History of the Castle

Hylton Castle was built by Sir William Hylton as a fortified manor house in around 1400, and for generations it stood as a reminder to all of the power and connections of the Hylton family. 

The imposing gatehouse, which is the only building that survives, is decorated with carved stone heraldry, including the arms of the Hyltons and other families, the white hart emblem of Richard II, the banner of Henry IV, and the stars and stripes of the Washington family.  Archaeological investigations and surviving documents suggest that the castle originally had a number of other buildings to the east of the gatehouse, including a hall, chambers, barns and a kitchen.

The castle remained the home of the Hylton family for generations, providing comfortable accommodation for the family and their high status guests.  Over time, the gatehouse was altered, with changes to the interior and new ranges built to the north and then the south.  The last baron, Sir John Hylton, made major alterations in the 1700s, redesigning the interior and adding the distinctive large Italianate windows that were fashionable at the time. 

Eventually, the building passed in to other hands, with new owners including Simon Temple and Lady Mary Bowes of Gibside making their own mark on the building and on the dene, landscaping the surrounding area and converting the gatehouse in to fine stately home.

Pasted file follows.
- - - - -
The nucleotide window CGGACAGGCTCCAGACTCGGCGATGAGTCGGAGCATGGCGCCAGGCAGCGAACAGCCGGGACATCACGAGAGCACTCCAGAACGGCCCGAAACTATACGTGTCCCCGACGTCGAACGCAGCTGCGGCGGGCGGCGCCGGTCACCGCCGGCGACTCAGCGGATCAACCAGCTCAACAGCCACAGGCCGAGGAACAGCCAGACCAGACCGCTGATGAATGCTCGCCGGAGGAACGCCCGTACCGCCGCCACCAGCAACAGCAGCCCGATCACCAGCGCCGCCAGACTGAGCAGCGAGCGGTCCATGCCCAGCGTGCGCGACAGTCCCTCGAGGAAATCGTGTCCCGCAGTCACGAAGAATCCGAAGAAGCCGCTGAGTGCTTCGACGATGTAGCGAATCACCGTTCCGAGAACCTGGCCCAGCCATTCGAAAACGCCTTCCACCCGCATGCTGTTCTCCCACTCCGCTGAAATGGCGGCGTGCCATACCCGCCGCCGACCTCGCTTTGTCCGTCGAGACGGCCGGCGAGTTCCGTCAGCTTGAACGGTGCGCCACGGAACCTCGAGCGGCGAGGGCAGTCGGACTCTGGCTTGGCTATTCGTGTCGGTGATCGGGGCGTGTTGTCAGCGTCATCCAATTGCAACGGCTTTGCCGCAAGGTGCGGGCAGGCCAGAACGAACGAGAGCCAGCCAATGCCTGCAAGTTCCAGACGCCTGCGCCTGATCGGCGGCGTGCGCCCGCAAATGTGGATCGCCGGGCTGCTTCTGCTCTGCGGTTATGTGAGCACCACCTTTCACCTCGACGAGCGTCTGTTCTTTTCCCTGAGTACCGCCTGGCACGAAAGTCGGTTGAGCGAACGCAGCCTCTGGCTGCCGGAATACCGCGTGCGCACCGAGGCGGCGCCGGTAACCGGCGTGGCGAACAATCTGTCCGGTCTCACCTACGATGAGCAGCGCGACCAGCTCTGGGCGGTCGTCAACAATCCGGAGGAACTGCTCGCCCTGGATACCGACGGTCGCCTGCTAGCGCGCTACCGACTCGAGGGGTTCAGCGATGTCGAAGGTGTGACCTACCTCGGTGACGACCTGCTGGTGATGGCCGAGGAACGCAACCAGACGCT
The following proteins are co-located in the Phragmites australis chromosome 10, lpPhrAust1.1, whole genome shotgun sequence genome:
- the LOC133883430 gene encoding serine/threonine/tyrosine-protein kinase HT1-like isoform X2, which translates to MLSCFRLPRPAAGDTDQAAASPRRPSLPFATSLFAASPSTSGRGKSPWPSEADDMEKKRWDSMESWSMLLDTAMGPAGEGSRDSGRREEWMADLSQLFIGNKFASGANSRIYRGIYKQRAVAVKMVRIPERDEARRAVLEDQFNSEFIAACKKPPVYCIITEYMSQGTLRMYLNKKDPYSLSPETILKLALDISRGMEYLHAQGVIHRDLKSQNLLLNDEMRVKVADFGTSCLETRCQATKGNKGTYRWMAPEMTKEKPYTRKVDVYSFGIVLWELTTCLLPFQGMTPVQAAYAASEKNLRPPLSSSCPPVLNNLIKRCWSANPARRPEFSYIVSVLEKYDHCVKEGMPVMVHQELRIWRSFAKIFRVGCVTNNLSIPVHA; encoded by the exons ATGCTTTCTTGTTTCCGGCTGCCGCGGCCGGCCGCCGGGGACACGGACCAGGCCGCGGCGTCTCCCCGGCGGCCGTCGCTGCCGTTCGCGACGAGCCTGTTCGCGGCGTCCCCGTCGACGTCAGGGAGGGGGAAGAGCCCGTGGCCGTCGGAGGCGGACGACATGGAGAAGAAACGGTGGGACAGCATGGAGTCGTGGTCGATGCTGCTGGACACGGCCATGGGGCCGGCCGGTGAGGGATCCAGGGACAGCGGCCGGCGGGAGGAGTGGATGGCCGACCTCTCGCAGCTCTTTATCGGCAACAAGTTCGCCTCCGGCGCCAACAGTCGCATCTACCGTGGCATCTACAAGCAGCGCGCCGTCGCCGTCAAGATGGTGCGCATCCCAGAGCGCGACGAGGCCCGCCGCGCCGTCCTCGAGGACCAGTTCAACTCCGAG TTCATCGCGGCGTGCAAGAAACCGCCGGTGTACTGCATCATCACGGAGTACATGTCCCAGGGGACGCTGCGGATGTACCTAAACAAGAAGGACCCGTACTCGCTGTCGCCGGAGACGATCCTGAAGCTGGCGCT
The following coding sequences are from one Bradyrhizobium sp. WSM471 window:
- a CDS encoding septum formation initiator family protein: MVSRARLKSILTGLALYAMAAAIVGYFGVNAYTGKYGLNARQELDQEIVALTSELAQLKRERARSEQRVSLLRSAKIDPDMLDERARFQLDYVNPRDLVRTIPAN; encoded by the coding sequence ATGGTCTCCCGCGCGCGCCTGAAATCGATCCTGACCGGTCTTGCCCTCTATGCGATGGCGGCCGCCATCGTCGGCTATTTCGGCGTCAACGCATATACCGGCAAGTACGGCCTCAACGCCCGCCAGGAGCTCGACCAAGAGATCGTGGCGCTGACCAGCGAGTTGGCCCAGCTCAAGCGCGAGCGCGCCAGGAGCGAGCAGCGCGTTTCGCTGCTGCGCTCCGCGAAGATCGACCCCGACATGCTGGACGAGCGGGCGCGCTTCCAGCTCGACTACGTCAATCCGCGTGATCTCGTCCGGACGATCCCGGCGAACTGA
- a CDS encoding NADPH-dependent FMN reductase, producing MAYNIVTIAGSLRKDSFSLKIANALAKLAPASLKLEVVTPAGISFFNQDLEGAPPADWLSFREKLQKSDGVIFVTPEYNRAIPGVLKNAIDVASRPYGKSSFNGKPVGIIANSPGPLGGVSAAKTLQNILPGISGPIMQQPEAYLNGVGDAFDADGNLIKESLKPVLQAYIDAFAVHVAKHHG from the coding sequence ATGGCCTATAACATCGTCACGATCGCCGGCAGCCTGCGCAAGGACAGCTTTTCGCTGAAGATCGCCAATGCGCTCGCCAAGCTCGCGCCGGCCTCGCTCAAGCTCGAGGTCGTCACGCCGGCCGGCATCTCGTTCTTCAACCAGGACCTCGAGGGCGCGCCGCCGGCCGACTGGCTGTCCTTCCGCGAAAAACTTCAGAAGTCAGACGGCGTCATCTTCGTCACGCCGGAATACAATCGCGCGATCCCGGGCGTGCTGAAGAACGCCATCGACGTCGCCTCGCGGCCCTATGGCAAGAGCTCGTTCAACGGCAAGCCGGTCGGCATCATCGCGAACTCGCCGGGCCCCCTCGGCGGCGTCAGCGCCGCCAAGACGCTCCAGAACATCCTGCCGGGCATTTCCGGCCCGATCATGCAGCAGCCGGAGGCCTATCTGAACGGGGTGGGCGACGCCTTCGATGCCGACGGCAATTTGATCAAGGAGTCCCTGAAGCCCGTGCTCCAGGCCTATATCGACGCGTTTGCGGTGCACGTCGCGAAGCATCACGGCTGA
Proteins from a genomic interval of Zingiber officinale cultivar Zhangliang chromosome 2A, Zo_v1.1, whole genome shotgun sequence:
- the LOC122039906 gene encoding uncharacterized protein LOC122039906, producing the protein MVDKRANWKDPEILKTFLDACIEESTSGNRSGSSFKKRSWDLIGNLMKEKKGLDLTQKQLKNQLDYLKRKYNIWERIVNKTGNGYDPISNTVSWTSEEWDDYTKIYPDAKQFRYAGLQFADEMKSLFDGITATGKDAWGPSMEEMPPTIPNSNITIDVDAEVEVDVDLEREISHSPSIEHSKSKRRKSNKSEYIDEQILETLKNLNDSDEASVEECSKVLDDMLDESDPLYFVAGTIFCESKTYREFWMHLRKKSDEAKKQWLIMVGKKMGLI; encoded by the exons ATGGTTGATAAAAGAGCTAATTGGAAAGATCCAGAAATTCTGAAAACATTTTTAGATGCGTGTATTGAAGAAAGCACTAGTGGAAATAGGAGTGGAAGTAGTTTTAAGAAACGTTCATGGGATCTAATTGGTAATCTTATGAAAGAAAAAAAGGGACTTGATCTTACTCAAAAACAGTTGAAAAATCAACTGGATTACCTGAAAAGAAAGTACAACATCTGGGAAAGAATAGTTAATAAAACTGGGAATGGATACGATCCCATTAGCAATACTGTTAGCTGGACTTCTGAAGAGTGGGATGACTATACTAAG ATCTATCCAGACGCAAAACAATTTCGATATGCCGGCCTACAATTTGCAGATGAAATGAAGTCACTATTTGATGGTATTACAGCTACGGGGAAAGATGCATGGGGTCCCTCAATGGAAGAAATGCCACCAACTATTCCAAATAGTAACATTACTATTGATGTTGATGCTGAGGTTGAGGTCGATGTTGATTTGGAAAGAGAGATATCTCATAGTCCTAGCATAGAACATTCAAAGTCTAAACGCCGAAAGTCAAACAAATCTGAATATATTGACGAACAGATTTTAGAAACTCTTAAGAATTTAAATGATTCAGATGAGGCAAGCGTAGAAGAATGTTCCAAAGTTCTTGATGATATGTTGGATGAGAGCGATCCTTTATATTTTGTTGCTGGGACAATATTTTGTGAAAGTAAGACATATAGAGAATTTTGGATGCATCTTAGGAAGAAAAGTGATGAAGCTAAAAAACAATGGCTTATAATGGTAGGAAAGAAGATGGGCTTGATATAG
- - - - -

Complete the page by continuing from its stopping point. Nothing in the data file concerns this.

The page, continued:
The castle entered a new phase in the mid1800s, with periods of abandonment interspersed with use as a carpenter's workshop, a farmhouse, and even a boarding school, attended by Joseph Swan, inventor of the lightbulb.  William Briggs, a local businessman and shipbuilder, bought the castle in 1862 and made major alterations, giving the gatehouse the gothic appearance it has today. 

In 1908 the building was used as offices by the National Coal Board, and during World War One it was a training camp for soldiers.  In 1950 it was taken in to the care of the State, and is now owned by English Heritage.   

Hylton Castle is a Grade I Listed Building, and together with the adjacent St Catherine's chapel forms a Scheduled Ancient Monument. Hylton Castle is currently on the Heritage at Risk Register.

The Dene

The dene is an often overlooked gem and an ideal location to get away from it all. Popular with local school and youth groups and dog-walkers alike, Hylton Dene is a great place for outdoor and forest schools activities, for relaxing or for exercise, or to enjoy the play park and views of the castle.  Part of the dene is a dedicated Local Nature Reserve and part of the site is an SSSI. 

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